A major part of the project was always settling the Glasshouse and the Clore Learning Centre into Wisley’s much-loved landscape. Renowned landscape designer Tom Stuart-Smith came up with a typically elegant, understated solution.
He has reflected the curving form of the structure into its surroundings with a gentle ripple of interwoven crescents, connecting them to each other and to the familiar surroundings of Wisley - from Fruit Mount to Alpine Meadow. It will be about five years before the full garden structure becomes apparent.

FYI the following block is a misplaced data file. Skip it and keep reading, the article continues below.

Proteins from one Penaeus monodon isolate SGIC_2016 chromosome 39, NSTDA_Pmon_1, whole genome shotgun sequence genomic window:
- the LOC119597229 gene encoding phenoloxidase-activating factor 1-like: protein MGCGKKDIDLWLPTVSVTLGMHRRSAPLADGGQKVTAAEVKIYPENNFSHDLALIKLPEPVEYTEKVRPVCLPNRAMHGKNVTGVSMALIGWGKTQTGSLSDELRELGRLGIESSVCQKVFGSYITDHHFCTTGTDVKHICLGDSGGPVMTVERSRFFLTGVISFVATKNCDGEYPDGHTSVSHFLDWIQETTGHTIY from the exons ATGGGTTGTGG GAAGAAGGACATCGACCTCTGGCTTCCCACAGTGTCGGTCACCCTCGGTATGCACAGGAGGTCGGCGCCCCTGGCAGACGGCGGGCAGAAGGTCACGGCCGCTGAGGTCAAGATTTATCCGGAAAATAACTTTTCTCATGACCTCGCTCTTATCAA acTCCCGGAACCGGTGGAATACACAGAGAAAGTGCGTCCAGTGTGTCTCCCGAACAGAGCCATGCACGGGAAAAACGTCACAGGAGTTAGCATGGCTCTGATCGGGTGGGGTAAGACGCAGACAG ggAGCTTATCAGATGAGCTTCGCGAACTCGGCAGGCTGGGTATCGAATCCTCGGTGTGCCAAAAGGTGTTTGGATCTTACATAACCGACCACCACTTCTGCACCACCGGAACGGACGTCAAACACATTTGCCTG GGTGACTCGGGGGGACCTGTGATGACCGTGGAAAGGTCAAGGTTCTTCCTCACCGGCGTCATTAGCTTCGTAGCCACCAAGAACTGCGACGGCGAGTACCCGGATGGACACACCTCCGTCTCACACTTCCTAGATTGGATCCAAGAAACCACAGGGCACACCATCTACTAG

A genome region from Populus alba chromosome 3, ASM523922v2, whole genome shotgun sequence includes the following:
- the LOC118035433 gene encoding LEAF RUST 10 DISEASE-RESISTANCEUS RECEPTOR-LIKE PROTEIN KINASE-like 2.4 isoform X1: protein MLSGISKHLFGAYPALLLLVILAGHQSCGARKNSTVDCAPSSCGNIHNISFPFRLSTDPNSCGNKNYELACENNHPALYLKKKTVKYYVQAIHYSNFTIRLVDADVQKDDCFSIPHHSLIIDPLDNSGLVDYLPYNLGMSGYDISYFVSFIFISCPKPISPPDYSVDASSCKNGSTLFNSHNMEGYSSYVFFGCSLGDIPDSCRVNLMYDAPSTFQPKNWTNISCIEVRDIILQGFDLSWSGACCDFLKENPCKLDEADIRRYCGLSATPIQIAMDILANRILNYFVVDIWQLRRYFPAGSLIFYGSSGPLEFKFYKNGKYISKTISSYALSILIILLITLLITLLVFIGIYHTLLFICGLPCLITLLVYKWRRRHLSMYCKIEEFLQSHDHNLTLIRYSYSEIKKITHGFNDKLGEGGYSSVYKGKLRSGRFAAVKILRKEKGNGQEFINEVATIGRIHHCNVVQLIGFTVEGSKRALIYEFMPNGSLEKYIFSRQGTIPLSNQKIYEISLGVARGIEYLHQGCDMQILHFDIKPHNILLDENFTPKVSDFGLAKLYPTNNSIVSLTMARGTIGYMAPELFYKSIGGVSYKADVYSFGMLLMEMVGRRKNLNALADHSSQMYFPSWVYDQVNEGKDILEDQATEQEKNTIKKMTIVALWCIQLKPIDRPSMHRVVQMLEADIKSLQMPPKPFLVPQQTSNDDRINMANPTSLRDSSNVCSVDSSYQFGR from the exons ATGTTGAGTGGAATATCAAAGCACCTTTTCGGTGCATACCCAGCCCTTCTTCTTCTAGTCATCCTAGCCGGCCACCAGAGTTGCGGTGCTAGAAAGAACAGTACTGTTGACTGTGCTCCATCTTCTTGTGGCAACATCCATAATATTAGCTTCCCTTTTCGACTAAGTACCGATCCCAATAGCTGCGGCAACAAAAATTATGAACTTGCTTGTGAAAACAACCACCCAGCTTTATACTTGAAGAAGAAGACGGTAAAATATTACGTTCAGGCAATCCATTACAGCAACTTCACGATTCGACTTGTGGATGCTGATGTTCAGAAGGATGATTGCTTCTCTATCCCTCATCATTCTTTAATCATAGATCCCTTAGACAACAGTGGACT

The main pattern or geometry begins at the Glasshouse entrance, from where, Tom says, a series of parallel paths gradually curve and intersect to create a pattern of planting beds and lawns that begin as simple rectangles and then develop into a series of interlocking sickle shapes.
Each compartment has a consistent planting character. Over this basic geometry is laid a circumferential pattern of clipped beech hedging, starting as a series of tall columns outside the entrance and then coalescing into low, sweeping curves.